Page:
A WELL-INTENTIONED NEIGHBOR ERECTED A LITTLE LIBRARY AROUND THE CORNER FROM ME A COUPLE OF YEARS AGO, an unfinished wooden structure, with no door, sitting atop a post. Some ragtag books were stacked haphazardly inside and, thanks to fog and rain, they soon yellowed and curled. It stayed that way for a while until a door with a glass panel appeared. Today the library is stocked with books for all ages, along with a copy of Road & Track magazine.
This little library is ad hoc, not registered with Little Free Libraries, a nonprofit organization established in 2010 in Wisconsin with a goal of increasing literacy and access to books. Its tagline is “take a book, share a book.” Today the organization boasts more than 100,000 LFLs in more than 100 countries. More than 70 are registered throughout Monterey County, with Pacific Grove featuring the most, currently showing 20 on LFL’s interactive map.
The architecture and design of each library ranges from the simple to the sublime, depending on the materials used to construct them and the personality of the person building it. Perhaps the most creative LFL in the county was built by Salinas resident Crystal Chavanne, who lives on Iverson Street within a short distance of four schools, five if you count Hartnell College. A fan of the Harry Potter series, Chavanne painted her library red and black, fashioning it as the famous Platform 9¾ train stop featured in the books by J.K. Rowling.
“I know people who weren’t allowed to read Harry Potter. Not in my magical world,” Chavanne starts her description on the LFL map. Her books are for “all witches, wizards and muggles.” Chavanne erected the library about four years ago and created a Facebook page, Crystal’s Witchy Little Free Library.
She estimates she’s given away more than 500 books, including the books she gives away to trick-or-treaters each Halloween. Her library focuses on fantasy literature, science and history, with an emphasis on teaching children. She encourages people to take whatever they want and keep it as long as they want. She just wants people to read.
Earlier this year Chavanne was forced to retire Platform 9¾ due to a combination of the structure falling apart after a bad storm and frequent use, plus concerns over Covid-19, but recently she began working on her “dream library” using an old 7-foot-tall grandfather clock she gutted. She vows to have it ready by Halloween. “I painted it all black. It’s all witchy,” she says. She’s still trying to find a clock face and work out how to install the structure securely, “without crushing children.”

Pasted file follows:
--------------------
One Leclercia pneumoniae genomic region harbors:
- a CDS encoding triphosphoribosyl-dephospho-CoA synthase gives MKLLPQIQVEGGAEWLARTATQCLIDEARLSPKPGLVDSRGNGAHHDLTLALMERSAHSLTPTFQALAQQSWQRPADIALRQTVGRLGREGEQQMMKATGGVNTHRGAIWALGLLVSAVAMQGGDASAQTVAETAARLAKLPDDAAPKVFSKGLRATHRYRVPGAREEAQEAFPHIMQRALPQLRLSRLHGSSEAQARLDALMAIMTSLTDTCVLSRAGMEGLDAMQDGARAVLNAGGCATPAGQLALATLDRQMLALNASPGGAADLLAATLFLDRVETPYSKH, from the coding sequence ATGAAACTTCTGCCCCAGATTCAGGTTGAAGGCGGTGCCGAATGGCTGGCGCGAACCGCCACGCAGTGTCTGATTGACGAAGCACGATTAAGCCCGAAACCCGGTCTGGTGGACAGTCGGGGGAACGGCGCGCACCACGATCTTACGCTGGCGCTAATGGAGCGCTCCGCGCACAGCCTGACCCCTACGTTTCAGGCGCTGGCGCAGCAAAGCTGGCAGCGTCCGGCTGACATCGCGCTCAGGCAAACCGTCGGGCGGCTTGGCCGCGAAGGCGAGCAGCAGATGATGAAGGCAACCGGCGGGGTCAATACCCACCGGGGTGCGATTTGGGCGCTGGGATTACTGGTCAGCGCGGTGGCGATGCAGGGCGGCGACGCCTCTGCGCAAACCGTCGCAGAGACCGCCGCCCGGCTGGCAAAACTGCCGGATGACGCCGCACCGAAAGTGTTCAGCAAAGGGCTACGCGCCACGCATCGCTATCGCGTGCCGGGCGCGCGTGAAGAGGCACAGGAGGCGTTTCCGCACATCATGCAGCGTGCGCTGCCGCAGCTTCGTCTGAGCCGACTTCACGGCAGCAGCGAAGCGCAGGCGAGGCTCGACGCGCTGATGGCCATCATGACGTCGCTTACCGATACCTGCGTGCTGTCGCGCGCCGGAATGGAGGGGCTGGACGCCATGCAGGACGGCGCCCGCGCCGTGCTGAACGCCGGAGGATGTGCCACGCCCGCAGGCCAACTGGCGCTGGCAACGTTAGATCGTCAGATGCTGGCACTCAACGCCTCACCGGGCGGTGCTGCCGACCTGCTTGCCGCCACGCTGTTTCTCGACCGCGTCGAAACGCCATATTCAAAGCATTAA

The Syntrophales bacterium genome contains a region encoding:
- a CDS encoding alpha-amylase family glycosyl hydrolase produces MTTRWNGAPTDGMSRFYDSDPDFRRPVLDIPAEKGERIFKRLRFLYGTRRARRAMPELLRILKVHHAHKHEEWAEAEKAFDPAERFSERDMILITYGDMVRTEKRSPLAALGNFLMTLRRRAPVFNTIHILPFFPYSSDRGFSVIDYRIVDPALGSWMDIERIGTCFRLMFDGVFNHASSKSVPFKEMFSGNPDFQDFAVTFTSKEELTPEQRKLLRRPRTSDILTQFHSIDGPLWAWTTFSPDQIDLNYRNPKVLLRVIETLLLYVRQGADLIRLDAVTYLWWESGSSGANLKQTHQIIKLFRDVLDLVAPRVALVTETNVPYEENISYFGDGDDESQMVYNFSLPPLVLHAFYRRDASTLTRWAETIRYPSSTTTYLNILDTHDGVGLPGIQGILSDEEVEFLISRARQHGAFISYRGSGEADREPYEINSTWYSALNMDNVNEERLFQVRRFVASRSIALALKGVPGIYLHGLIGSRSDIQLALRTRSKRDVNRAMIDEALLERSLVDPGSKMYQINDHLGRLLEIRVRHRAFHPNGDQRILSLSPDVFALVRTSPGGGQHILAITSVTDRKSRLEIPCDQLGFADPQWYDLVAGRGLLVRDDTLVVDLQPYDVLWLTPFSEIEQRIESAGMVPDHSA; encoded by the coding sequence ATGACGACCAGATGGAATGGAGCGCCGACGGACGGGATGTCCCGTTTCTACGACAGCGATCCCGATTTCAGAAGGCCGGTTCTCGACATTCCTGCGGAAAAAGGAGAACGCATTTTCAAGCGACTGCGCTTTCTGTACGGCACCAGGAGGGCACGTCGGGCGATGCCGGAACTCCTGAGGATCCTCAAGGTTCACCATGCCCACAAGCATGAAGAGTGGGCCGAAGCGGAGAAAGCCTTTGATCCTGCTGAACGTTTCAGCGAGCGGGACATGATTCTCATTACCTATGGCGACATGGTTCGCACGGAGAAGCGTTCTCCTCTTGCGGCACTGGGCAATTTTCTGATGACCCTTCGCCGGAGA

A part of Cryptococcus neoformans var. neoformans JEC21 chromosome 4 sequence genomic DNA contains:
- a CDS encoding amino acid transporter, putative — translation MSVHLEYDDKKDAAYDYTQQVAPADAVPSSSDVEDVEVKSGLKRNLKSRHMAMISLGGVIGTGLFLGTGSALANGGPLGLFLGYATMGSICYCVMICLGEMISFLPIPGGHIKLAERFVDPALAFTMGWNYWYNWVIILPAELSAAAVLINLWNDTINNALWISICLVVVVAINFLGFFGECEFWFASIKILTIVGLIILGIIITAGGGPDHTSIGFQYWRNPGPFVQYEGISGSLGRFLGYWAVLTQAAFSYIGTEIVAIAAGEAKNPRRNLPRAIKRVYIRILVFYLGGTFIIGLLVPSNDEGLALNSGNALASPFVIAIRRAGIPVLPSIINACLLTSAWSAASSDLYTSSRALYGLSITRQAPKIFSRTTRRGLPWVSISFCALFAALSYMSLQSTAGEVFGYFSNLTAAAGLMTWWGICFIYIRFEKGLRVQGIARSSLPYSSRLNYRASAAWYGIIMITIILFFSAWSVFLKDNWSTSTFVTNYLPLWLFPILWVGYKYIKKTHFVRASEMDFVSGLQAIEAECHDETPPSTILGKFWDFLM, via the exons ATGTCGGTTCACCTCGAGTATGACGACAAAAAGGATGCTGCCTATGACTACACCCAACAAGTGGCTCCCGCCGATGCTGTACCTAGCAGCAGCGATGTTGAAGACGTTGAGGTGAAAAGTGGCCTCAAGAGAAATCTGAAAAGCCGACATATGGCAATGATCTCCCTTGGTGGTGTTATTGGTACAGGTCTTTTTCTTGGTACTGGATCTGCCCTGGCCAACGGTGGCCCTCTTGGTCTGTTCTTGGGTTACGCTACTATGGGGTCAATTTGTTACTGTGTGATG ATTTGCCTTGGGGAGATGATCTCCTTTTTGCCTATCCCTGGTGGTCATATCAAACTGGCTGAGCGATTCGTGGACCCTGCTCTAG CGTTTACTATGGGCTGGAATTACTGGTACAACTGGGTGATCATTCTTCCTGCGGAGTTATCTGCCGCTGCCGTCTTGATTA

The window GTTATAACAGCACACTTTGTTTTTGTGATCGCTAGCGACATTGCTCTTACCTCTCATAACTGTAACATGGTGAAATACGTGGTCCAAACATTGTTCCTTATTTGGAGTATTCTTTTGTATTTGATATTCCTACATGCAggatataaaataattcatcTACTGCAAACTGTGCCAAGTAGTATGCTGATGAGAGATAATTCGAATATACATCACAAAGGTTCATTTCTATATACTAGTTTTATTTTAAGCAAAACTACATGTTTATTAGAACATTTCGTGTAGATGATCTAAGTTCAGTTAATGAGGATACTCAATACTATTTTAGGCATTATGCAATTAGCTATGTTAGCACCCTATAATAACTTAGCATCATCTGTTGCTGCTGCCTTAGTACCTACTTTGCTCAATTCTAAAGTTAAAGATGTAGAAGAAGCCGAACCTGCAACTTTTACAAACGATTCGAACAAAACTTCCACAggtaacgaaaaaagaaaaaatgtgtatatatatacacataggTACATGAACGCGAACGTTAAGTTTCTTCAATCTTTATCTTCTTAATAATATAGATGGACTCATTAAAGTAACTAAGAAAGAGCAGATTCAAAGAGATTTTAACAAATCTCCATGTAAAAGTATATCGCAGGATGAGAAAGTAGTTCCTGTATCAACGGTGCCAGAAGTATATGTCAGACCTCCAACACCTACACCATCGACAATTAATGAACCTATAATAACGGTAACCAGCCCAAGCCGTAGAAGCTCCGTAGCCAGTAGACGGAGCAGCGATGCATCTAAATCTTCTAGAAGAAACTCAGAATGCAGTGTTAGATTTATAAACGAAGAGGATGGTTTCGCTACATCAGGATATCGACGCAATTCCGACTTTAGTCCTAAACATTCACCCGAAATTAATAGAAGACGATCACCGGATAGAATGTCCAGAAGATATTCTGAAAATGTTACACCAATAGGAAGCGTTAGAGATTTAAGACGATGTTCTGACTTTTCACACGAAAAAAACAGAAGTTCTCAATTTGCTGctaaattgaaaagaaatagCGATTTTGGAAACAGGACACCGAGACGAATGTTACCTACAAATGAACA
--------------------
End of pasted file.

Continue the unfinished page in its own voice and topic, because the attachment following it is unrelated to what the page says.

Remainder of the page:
Unlike what happens with the ad hoc library in my neighborhood, Chavanne takes her responsibility as a LFL steward very seriously. She checks it daily and restocks it with more books. She takes out anything that’s been left inside that does not fit within her usual genres and any magazines with air-brushed models that promote an unhealthy body image for girls. She also removes any religious materials. One book left was about how to be a good, submissive wife. “I made a sign that said no religious materials, if you keep leaving it I’ll use it for kindling for my cauldron,” Chavanne says.
Chavanne estimates she was spending about $50 a month on books, mostly at the Goodwill Central Coast warehouse in Salinas, where books are sold by the pound. The Friends of the Marina Library let her take books free after their fundraising sales. One time, a teacher gave Chavanne all the books she owned upon retirement.
For those who want to start their own library, the LFL website offers loads of advice partnered with photos and videos. Libraries can be made inexpensively using recycled materials, although LFL warns against using a material like plywood that will disintegrate quickly. (The group also sells libraries, building kits and posts online.) The cost of registering as an official LFL, around $40, is included in the price and comes with an official LFL plaque and registration number. An unfinished wooden mini-library goes for $150, a larger unfinished model with two levels is $300, prices go up from there. A replica of the first LFL built by founder Todd Bol – a one-room schoolhouse as a tribute to his teacher mother – is $500. The website includes tips on finding books and has a link to a partnering discount bookseller that donates back to LFL.
The organization also has information for its stewards about Covid-19 to help them decide if they want to keep their library open or closed, with cleaning instructions for those who remain open. Some libraries have converted to “sharing boxes,” little free pantries stocked with food. LFL’s Covid-19 page includes a link to an interactive map for those boxes. It currently shows two in Corral de Tierra and one in Soledad.